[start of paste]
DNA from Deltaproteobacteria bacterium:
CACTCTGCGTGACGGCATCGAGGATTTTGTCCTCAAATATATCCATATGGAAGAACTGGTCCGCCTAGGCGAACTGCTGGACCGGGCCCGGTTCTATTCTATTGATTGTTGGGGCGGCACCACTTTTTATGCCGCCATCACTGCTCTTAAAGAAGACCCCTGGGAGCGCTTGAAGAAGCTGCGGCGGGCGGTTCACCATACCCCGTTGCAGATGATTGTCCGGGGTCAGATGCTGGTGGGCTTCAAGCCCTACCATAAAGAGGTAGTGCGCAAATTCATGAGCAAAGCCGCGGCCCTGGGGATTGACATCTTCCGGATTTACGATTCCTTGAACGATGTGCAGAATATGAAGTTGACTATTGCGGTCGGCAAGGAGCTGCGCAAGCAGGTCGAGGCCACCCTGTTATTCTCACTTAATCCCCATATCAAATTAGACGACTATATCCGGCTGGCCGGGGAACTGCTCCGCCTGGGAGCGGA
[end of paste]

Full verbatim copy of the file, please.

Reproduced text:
DNA from Deltaproteobacteria bacterium:
CACTCTGCGTGACGGCATCGAGGATTTTGTCCTCAAATATATCCATATGGAAGAACTGGTCCGCCTAGGCGAACTGCTGGACCGGGCCCGGTTCTATTCTATTGATTGTTGGGGCGGCACCACTTTTTATGCCGCCATCACTGCTCTTAAAGAAGACCCCTGGGAGCGCTTGAAGAAGCTGCGGCGGGCGGTTCACCATACCCCGTTGCAGATGATTGTCCGGGGTCAGATGCTGGTGGGCTTCAAGCCCTACCATAAAGAGGTAGTGCGCAAATTCATGAGCAAAGCCGCGGCCCTGGGGATTGACATCTTCCGGATTTACGATTCCTTGAACGATGTGCAGAATATGAAGTTGACTATTGCGGTCGGCAAGGAGCTGCGCAAGCAGGTCGAGGCCACCCTGTTATTCTCACTTAATCCCCATATCAAATTAGACGACTATATCCGGCTGGCCGGGGAACTGCTCCGCCTGGGAGCGGA